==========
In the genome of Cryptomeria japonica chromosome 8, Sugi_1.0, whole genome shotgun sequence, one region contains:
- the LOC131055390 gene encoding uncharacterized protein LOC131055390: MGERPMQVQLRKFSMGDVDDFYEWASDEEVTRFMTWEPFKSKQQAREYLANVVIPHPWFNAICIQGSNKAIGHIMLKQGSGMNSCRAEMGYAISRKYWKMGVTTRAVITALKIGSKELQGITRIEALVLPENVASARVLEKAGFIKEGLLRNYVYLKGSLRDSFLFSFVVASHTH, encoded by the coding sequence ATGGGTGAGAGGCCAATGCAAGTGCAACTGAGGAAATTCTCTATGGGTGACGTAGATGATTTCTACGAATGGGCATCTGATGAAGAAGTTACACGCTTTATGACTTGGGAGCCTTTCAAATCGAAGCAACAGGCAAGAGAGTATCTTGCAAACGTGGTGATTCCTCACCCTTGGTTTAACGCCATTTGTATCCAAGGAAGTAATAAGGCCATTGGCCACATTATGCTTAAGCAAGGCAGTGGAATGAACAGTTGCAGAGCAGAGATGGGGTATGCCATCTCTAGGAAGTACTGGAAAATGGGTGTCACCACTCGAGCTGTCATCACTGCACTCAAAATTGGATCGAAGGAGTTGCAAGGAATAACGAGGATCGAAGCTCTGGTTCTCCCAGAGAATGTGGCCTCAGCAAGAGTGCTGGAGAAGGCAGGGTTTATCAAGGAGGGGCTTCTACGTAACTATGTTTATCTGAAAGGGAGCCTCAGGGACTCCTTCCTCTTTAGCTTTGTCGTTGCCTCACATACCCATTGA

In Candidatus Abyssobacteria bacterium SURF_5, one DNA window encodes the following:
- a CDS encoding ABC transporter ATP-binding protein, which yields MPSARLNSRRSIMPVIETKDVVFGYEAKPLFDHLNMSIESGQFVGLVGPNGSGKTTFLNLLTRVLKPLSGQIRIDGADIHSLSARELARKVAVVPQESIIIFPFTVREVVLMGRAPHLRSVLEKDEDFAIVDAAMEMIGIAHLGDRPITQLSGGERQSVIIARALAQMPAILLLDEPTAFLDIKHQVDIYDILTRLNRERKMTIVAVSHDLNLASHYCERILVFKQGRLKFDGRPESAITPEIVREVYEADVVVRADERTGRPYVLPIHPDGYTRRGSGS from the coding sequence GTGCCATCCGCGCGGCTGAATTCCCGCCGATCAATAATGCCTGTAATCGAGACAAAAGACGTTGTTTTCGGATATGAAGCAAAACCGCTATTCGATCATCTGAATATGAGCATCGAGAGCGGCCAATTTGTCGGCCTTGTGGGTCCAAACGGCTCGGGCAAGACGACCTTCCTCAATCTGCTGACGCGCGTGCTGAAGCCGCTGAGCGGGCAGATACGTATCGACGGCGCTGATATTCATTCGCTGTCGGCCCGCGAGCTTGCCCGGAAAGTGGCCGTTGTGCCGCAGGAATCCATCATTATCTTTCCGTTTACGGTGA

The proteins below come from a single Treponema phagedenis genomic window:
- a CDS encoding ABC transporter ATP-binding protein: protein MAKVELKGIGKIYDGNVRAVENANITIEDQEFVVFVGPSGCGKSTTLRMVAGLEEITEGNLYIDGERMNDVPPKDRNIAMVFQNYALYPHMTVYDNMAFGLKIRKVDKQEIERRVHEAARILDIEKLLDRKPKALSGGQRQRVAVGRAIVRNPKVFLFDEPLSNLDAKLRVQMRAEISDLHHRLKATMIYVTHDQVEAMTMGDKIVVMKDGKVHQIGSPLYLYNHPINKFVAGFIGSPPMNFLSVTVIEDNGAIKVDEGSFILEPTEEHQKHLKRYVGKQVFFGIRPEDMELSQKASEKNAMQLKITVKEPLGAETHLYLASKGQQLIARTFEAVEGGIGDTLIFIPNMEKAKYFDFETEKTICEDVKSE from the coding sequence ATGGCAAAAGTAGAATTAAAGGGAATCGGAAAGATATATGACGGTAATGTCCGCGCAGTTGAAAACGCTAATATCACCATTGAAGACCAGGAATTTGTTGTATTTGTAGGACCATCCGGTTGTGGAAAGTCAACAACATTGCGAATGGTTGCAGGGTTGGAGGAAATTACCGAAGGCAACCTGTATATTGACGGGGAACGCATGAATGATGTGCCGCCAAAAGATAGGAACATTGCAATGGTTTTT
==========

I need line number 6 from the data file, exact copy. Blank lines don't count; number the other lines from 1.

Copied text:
- a CDS encoding ABC transporter ATP-binding protein: protein MAKVELKGIGKIYDGNVRAVENANITIEDQEFVVFVGPSGCGKSTTLRMVAGLEEITEGNLYIDGERMNDVPPKDRNIAMVFQNYALYPHMTVYDNMAFGLKIRKVDKQEIERRVHEAARILDIEKLLDRKPKALSGGQRQRVAVGRAIVRNPKVFLFDEPLSNLDAKLRVQMRAEISDLHHRLKATMIYVTHDQVEAMTMGDKIVVMKDGKVHQIGSPLYLYNHPINKFVAGFIGSPPMNFLSVTVIEDNGAIKVDEGSFILEPTEEHQKHLKRYVGKQVFFGIRPEDMELSQKASEKNAMQLKITVKEPLGAETHLYLASKGQQLIARTFEAVEGGIGDTLIFIPNMEKAKYFDFETEKTICEDVKSE from the coding sequence ATGGCAAAAGTAGAATTAAAGGGAATCGGAAAGATATATGACGGTAATGTCCGCGCAGTTGAAAACGCTAATATCACCATTGAAGACCAGGAATTTGTTGTATTTGTAGGACCATCCGGTTGTGGAAAGTCAACAACATTGCGAATGGTTGCAGGGTTGGAGGAAATTACCGAAGGCAACCTGTATATTGACGGGGAACGCATGAATGATGTGCCGCCAAAAGATAGGAACATTGCAATGGTTTTT